So this "more antioxidants are better for you" theory? May have holes.
I recently came across this interesting blog post on a medical-chemistry blog I read
("In the Pipeline", by Derek Lowe), which is reporting on a recent paper in Proceedings of the National Academy of Sciences, entitled Antioxidants prevent health-promoting effects of physical exercise in humans
(full-text freely available online).
In short, half the test subjects in a four-week exercise program took 1000mg of Vitamin C (that is, one typical large vitamin C pill
, though it's about 1200%-1700% of the daily RDA depending on which numbers one uses), and 400 IU of Vitamin E (again, one large supplement pill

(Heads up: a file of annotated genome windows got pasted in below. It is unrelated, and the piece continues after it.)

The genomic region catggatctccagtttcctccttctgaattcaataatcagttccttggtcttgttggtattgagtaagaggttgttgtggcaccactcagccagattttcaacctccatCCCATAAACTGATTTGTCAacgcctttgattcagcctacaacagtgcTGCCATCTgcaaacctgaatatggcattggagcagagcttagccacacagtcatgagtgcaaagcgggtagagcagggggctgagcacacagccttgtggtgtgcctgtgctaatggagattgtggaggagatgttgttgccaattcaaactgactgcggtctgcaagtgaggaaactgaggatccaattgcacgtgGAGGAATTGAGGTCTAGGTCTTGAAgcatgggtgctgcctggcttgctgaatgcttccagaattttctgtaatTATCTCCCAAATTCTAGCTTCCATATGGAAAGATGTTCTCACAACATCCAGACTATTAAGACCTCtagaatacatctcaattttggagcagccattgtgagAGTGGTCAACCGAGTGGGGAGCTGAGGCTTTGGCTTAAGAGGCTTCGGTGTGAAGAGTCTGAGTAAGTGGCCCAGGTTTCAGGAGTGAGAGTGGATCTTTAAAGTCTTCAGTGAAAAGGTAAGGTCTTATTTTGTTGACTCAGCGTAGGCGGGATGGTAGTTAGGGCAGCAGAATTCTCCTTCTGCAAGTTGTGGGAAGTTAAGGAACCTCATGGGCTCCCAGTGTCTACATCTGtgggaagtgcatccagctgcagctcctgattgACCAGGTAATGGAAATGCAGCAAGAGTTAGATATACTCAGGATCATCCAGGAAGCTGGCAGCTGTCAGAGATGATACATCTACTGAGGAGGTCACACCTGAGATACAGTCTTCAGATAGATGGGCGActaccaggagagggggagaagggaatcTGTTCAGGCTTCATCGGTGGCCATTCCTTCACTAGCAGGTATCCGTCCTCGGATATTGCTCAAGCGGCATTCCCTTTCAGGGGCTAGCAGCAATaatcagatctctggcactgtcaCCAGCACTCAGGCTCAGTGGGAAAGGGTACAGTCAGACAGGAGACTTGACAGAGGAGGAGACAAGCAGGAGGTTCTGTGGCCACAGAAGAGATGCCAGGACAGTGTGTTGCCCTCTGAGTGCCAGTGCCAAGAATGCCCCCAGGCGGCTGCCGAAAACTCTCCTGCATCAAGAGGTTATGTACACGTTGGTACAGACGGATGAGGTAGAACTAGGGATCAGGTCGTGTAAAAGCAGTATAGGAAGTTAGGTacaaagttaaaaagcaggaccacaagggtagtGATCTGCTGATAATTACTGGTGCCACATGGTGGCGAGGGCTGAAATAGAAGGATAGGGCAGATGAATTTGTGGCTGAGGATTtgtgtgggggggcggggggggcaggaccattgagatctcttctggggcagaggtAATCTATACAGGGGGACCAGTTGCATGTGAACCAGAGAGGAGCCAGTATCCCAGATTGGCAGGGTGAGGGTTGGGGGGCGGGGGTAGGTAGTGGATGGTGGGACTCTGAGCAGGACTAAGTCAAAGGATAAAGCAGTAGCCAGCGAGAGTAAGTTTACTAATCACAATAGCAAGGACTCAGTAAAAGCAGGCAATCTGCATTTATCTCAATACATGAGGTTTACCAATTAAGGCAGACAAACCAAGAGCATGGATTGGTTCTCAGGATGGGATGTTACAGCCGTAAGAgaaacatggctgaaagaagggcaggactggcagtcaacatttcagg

, 1333% of the daily RDA) per day. The results of comparing the two groups indicated that the "antioxidant supplements appear to cancel out many of the beneficial effects of exercise". In particular, it appears that the oxidants released in the bloodstream by exercise are a key part of the pathway by which exercise affects glucose uptake and insulin sensitivity, and dietary antioxidants block that pathway. This is particularly important with regards to type-II diabetes; those effects of exercise are important to preventing it and can in mild cases even reverse it if it occurs.
Moreover, the blog post references another paper in American Journal of Clinical Nutrition
, which "showed that vitamin C supplementation seemed to decrease the development of endurance capacity during an exercise program."
As Derek says, "there's enough evidence to go ahead and say it: exercise and antioxidants work against each other. The whole take-antioxidants-for-better-health idea, which has been taking some hits in recent years, has just taken another big one."